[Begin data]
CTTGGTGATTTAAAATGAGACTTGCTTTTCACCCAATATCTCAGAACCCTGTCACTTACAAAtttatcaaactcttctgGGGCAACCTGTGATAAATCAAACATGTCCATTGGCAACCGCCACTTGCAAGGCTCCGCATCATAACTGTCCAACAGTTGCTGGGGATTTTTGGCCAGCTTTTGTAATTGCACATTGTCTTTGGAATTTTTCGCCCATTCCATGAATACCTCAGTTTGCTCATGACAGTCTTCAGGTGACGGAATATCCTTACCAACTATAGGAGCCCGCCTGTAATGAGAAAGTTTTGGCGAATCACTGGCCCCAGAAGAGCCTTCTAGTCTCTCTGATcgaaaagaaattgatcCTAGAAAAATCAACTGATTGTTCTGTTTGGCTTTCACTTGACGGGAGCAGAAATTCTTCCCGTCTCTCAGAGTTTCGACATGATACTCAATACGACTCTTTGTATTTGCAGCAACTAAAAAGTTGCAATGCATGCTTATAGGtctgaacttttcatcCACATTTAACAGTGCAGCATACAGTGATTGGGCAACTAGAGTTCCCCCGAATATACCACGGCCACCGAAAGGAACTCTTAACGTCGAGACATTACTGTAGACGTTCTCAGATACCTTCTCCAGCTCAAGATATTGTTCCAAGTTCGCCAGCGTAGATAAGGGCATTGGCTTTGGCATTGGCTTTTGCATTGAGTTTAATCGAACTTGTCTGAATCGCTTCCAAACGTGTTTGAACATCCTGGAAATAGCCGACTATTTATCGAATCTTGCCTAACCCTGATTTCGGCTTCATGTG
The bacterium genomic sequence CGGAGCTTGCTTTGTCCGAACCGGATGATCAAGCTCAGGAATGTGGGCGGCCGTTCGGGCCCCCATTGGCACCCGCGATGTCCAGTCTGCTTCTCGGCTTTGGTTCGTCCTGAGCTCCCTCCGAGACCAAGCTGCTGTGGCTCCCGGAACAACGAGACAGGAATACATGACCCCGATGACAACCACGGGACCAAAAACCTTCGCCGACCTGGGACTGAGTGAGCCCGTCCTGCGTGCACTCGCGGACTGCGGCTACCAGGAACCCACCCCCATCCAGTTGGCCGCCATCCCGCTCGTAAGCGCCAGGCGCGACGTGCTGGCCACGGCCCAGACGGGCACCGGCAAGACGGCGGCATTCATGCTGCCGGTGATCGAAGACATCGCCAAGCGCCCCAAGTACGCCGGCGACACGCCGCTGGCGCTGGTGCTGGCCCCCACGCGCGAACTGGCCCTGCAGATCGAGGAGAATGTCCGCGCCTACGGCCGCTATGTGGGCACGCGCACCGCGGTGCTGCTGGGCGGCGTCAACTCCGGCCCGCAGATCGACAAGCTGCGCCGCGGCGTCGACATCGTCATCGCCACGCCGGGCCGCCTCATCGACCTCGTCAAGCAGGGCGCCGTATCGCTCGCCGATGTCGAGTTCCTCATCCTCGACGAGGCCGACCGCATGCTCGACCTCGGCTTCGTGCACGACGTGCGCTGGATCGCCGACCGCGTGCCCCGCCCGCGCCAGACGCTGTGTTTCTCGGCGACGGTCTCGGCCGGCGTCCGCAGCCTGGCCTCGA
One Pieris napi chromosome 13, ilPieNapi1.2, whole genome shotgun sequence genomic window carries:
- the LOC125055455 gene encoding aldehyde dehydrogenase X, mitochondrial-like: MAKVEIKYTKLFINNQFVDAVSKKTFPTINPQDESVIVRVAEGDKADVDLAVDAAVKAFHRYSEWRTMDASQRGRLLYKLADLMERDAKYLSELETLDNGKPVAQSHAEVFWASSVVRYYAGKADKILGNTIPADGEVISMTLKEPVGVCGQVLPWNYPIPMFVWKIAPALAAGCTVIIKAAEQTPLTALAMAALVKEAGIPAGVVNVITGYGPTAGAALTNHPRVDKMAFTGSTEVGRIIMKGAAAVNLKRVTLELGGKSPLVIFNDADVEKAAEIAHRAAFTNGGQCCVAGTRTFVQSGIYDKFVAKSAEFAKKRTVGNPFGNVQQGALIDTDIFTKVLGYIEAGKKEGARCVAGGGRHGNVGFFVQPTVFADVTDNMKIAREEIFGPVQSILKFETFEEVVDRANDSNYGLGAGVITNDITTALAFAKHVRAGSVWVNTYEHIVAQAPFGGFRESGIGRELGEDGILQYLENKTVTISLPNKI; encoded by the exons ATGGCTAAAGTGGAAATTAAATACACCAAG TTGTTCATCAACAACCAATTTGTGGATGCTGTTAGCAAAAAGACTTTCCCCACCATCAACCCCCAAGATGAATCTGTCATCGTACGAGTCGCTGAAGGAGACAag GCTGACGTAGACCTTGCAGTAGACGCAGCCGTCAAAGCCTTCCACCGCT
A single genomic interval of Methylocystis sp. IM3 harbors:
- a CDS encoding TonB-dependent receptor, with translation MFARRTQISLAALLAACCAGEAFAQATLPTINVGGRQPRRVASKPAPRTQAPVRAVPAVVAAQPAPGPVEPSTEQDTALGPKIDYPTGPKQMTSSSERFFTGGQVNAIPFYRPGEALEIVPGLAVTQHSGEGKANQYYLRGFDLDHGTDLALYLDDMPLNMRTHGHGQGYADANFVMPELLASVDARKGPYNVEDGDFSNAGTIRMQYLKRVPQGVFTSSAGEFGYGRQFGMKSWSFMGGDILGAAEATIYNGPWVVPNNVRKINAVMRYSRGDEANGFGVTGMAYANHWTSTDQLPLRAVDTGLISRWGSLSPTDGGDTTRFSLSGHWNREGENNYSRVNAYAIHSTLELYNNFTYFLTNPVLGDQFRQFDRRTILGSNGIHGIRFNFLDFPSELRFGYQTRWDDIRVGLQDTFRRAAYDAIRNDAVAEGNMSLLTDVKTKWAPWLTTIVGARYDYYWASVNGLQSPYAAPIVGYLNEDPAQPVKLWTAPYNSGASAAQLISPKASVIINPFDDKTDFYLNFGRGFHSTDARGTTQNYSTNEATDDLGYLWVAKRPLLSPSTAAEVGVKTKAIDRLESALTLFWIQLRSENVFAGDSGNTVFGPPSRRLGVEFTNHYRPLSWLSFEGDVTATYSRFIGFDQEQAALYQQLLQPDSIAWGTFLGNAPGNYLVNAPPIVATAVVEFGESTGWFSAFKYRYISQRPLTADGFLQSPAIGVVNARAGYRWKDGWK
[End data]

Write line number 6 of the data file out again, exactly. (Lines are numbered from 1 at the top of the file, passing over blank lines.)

- a CDS encoding TonB-dependent receptor, with translation MFARRTQISLAALLAACCAGEAFAQATLPTINVGGRQPRRVASKPAPRTQAPVRAVPAVVAAQPAPGPVEPSTEQDTALGPKIDYPTGPKQMTSSSERFFTGGQVNAIPFYRPGEALEIVPGLAVTQHSGEGKANQYYLRGFDLDHGTDLALYLDDMPLNMRTHGHGQGYADANFVMPELLASVDARKGPYNVEDGDFSNAGTIRMQYLKRVPQGVFTSSAGEFGYGRQFGMKSWSFMGGDILGAAEATIYNGPWVVPNNVRKINAVMRYSRGDEANGFGVTGMAYANHWTSTDQLPLRAVDTGLISRWGSLSPTDGGDTTRFSLSGHWNREGENNYSRVNAYAIHSTLELYNNFTYFLTNPVLGDQFRQFDRRTILGSNGIHGIRFNFLDFPSELRFGYQTRWDDIRVGLQDTFRRAAYDAIRNDAVAEGNMSLLTDVKTKWAPWLTTIVGARYDYYWASVNGLQSPYAAPIVGYLNEDPAQPVKLWTAPYNSGASAAQLISPKASVIINPFDDKTDFYLNFGRGFHSTDARGTTQNYSTNEATDDLGYLWVAKRPLLSPSTAAEVGVKTKAIDRLESALTLFWIQLRSENVFAGDSGNTVFGPPSRRLGVEFTNHYRPLSWLSFEGDVTATYSRFIGFDQEQAALYQQLLQPDSIAWGTFLGNAPGNYLVNAPPIVATAVVEFGESTGWFSAFKYRYISQRPLTADGFLQSPAIGVVNARAGYRWKDGWK